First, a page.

Why does licking a 9-Volt battery elicits a taste sensation? Can taste be stimulated by electrical stimulation?
It typically generates electrotactile sensations, like champagne bubbles. However, some subjects do report metallic taste sensations when using the device. In fact, Lawless et al. (2005)* investigated the electrically evoked metallic-taste in response to anodic stimulation of the tongue directly and confirmed the anecdotal reports obtained with the BrainpPort device that electric stimuli evoke metallic-taste sensations.
Physiologically, taste receptor cells sense certain compounds (salts, acids etc.) due to activation of receptor molecules on the cell's surface. In turn, activation of receptor molecules depolarizes the cell membrane which eventually lead to neurotransmitter release and activation of secondary neurons that transmit the signal up to the brain (Fig. 2). Electrical stimuli bypass the receptor molecules and directly depolarize the taste receptor cells.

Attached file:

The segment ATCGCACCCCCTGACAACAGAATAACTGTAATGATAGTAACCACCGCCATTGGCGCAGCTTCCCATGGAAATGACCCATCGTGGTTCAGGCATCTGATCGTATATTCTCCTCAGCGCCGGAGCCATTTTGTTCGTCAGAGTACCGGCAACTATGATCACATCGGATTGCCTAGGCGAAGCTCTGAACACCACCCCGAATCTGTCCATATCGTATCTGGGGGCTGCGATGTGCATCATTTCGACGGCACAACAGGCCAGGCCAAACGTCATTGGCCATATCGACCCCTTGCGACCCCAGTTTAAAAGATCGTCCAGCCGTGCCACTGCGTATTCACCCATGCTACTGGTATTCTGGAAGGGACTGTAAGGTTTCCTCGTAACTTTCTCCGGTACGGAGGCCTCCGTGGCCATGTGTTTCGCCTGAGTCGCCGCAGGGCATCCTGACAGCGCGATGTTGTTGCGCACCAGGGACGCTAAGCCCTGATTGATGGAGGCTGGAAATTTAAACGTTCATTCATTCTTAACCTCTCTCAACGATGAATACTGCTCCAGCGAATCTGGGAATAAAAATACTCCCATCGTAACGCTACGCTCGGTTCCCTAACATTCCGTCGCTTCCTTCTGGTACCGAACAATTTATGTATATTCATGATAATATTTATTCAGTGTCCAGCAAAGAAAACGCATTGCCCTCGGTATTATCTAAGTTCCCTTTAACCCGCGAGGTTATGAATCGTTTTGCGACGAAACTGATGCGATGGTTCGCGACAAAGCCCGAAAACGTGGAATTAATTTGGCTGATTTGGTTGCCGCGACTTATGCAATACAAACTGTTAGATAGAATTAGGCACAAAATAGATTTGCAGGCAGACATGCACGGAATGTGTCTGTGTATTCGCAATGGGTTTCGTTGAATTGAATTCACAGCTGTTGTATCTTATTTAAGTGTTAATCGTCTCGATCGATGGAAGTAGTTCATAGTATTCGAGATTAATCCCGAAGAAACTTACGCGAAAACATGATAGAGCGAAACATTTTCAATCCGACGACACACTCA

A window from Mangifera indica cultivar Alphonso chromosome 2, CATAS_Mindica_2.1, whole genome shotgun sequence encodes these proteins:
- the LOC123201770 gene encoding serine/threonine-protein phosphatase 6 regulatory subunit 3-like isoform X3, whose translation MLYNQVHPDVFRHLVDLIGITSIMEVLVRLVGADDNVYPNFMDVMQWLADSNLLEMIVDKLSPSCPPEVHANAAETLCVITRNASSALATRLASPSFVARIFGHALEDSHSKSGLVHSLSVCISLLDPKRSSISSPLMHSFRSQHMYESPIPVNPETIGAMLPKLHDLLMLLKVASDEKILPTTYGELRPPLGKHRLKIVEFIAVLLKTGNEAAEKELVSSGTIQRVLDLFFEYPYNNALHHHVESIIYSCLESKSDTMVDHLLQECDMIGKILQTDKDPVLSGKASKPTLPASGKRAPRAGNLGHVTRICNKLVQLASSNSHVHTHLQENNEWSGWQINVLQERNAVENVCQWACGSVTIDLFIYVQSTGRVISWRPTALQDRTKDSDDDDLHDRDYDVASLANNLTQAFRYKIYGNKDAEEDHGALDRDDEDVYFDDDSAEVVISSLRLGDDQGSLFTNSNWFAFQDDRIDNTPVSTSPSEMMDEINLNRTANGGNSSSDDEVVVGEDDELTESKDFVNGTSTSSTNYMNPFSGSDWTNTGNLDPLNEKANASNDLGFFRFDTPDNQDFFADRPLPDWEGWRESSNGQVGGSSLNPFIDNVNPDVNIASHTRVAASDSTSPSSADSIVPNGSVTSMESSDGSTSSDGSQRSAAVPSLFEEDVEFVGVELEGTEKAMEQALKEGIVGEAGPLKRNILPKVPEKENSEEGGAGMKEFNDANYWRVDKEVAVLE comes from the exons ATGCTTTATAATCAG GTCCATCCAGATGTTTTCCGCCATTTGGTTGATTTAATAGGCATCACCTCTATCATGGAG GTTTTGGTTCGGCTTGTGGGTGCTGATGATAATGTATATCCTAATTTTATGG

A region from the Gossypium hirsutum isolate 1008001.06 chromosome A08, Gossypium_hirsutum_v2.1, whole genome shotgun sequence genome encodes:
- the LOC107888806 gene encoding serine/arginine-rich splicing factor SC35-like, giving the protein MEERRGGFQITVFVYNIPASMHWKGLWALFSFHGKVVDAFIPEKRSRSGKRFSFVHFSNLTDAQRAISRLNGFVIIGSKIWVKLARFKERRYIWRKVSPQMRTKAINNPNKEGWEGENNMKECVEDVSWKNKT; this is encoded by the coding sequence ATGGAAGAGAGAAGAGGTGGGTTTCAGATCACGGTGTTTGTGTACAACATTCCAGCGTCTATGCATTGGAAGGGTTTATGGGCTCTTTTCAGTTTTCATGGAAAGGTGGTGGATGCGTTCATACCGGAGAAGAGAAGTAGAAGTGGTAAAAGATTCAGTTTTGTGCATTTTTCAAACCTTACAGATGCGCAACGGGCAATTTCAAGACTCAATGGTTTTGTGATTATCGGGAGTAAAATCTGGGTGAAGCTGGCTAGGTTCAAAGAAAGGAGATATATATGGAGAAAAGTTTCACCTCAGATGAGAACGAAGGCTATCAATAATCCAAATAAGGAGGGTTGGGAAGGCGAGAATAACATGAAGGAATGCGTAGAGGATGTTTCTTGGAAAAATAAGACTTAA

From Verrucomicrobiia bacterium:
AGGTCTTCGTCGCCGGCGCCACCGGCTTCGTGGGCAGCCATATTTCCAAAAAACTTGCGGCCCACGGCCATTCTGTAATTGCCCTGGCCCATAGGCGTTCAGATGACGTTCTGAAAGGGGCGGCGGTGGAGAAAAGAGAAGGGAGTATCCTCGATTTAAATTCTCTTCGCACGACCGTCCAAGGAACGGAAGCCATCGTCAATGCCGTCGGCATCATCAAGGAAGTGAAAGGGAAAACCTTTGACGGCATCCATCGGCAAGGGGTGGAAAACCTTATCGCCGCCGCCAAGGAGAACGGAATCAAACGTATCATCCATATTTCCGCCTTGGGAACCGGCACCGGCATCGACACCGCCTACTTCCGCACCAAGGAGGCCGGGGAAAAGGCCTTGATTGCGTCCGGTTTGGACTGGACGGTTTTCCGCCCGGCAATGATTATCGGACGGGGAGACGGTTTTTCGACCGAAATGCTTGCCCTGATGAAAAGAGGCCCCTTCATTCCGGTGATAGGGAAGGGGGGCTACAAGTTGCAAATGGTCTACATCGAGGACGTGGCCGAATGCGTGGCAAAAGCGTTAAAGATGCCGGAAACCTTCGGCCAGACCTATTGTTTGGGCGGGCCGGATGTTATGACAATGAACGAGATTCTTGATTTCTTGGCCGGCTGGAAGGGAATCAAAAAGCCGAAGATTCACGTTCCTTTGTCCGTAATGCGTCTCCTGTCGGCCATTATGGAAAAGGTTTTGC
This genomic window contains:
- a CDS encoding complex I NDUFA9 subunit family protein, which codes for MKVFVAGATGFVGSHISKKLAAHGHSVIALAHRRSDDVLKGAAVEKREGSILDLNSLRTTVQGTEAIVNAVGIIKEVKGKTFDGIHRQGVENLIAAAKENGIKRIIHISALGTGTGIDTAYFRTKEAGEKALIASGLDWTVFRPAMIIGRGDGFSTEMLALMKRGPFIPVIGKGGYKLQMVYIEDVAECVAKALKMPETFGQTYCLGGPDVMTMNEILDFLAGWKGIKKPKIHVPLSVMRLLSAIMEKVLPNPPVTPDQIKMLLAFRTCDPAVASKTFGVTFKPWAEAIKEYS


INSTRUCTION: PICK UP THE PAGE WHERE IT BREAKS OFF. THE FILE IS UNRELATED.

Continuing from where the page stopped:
Given the anatomy of the taste receptor system in the tongue (Fig. 2), I am inclined to believe that the taste receptors are stimulated directly, and not the secondary neurons, because they are situated in deeper layers.
Note that taste receptors do not sense electrons. Rather, larger ions or molecules may stimulate them and cause a depolarization of the receptor cell, in turn activating the secondary neuron via a chemical synapse.